Chattanooga teenagers revive Good Neighbors youth group

Chattanooga teenagers revive Good Neighbors youth group

November 14th, 2011 by Yolanda Putman in News

From left, Jamaal Reynolds, Isaiah Brown and DerMario Harris discuss topics for a weekly radio broadcast Saturday at the Good Neighbors office.

Photo by Jake Daniels/Times Free Press.



Maudette Whiteside hears of neighborhood children who need food, buys groceries for them and others


Good Neighbors Inc. formally organizes at New Hope Baptist Church as a locally supported charity


Tennessee grants a charter to Good Neighbors to function as a tax-exempt charitable organization.

Early 1970s

Purchases East 10th Street building for $15,500 for Good Neighbors office

Late 1970s

Builds Whiteside Faith Manor for the elderly


Good Neighbors starts youth-hosted radio broadcast every fourth Saturday on radio station WNOO 1260 AM.

Juanita Ulmer tries to round out a discussion point during Saturday afternoon's meeting. Young members of the community met at the Good Neighbors office on Saturday to discuss topics for a weekly radio broadcast.

Photo by Jake Daniels/Times Free Press.

Reverend Ronnie Bullard listens as young members of the Chattanooga community hash out topics for discussion. Young members of the community met at the Good Neighbors office on Saturday to discuss topics for a weekly radio broadcast.

Photo by Jake Daniels/Times Free Press.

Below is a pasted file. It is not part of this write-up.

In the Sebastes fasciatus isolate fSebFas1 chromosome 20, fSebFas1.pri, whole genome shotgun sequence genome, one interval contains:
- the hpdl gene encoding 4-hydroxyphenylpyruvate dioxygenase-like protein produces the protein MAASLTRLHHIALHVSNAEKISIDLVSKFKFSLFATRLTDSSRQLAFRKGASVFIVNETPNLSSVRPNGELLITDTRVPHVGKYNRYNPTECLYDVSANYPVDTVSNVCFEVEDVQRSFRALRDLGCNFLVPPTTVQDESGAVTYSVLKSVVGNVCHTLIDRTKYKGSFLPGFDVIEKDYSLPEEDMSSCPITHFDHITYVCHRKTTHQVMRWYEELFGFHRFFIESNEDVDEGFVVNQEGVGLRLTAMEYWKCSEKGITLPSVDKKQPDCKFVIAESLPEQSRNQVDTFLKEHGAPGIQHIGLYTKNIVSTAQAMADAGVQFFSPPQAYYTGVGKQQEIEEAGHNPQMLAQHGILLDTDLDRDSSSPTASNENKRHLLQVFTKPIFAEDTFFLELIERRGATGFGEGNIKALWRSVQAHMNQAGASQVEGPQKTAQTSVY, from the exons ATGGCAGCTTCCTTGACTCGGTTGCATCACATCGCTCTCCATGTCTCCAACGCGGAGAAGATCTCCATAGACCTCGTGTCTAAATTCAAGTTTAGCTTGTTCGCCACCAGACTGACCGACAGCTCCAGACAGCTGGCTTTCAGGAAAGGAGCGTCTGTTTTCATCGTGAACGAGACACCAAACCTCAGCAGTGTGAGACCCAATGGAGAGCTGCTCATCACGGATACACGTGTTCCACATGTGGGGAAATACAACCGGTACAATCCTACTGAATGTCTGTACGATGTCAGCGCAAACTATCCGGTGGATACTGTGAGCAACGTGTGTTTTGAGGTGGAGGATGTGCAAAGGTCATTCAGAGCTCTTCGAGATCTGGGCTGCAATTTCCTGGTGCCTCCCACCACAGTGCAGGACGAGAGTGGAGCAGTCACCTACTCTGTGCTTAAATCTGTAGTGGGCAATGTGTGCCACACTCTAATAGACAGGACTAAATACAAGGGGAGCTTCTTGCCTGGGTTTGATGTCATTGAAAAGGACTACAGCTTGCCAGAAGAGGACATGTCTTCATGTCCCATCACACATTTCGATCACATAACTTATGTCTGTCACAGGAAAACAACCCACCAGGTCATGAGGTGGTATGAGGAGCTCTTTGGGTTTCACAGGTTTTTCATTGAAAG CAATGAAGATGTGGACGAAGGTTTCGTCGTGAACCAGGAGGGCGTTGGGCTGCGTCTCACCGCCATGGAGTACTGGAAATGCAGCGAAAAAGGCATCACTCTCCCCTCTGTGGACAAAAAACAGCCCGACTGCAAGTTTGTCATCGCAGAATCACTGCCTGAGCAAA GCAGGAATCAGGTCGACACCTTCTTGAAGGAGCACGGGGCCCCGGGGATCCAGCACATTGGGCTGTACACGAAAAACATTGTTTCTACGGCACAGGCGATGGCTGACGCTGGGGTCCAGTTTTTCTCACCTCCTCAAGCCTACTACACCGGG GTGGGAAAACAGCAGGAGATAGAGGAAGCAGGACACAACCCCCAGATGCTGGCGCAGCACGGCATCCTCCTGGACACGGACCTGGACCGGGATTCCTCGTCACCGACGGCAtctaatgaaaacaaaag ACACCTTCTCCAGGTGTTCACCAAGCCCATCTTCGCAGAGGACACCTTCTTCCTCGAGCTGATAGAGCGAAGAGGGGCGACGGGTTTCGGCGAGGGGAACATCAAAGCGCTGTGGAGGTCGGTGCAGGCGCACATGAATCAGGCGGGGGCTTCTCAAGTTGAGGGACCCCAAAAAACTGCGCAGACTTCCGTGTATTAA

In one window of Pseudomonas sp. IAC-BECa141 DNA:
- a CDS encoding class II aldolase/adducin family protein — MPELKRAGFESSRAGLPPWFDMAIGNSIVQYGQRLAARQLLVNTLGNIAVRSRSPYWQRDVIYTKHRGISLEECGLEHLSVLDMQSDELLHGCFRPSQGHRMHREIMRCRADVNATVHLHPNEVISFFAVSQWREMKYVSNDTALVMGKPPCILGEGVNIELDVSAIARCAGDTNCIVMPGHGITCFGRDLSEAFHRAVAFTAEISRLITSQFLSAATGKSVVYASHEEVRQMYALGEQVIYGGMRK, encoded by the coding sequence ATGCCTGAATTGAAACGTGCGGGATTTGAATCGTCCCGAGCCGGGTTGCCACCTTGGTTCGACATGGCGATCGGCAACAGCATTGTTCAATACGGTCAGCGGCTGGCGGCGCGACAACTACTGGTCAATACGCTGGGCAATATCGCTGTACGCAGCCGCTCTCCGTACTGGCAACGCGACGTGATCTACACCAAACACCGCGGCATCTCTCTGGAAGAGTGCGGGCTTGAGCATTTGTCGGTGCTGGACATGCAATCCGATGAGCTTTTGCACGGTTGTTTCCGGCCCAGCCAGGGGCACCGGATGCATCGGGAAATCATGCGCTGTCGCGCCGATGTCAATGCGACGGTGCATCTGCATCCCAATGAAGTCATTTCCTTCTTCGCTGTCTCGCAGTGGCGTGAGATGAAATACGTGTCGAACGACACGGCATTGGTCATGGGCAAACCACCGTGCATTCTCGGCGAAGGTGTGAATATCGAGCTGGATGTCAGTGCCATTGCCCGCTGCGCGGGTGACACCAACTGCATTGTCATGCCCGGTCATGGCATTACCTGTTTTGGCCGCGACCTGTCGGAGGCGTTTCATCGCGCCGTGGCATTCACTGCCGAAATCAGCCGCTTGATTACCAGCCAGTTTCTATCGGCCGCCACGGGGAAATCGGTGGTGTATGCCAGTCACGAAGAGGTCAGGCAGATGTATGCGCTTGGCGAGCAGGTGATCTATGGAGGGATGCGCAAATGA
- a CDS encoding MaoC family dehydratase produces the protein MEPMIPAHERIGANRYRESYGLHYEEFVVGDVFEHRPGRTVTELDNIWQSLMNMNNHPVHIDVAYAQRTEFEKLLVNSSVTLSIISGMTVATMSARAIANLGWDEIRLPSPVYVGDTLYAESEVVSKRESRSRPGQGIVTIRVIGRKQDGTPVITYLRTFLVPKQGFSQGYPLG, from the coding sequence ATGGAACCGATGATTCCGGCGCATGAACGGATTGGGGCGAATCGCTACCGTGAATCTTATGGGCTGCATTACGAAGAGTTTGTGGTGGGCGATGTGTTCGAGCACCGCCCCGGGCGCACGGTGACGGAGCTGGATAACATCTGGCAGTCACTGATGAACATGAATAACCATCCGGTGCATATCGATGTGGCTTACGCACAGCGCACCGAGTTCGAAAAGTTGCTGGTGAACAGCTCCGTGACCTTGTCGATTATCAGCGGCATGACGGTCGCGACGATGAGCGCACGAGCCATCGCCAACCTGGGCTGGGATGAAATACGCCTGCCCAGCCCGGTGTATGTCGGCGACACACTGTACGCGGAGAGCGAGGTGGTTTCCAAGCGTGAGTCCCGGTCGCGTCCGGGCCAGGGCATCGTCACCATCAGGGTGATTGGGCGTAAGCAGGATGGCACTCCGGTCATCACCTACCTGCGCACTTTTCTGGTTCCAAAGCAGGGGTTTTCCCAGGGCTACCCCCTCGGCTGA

Reverend Ronnie Bullard, left, meets with young members of the community on Saturday afternoon. Young members of the community met at the Good Neighbors office on Saturday to discuss topics for a weekly radio broadcast.

Photo by Jake Daniels/Times Free Press.

It was nearly 60 years ago when the late Rev. William Whiteside and his wife, Maudette, started Good Neighbors to help people who lacked money for food, housing and utilities.

Remaining organizers thought the charity that helps 200 people a month might eventually die because most of its members are over 65.

"We don't want to become known as an old corporation," said 67-year-old Wiley Morton. "We have to grow. New thoughts. New things."

So Morton recruited the Good Neighbors youth group, about 15 teenagers volunteering to be the legs and energy for the local nonprofit.

Two teen rappers called the Swaggbotz, who recently performed with Stevie Wonder, are hosting a monthly radio broadcast on WNOO 1260 AM to recruit more youth. And the young people are helping to plan a 60-year anniversary and fundraiser for the charity.

"We want to bring in the youth and the creativity that the youth have to offer," said 17-year-old DerMario Harris.

DerMario hosts the Good Neighbors broadcast at 11 a.m. every fourth Saturday with his 15-year-old cousin Isaiah Brown. The two, who make up Swaggbotz, are scheduled to perform at Buckingham Palace in London this month.

"We're about a positive movement, and [Good Neighbors] is about a positive movement, so we thought it would be good to work together," said Isaiah.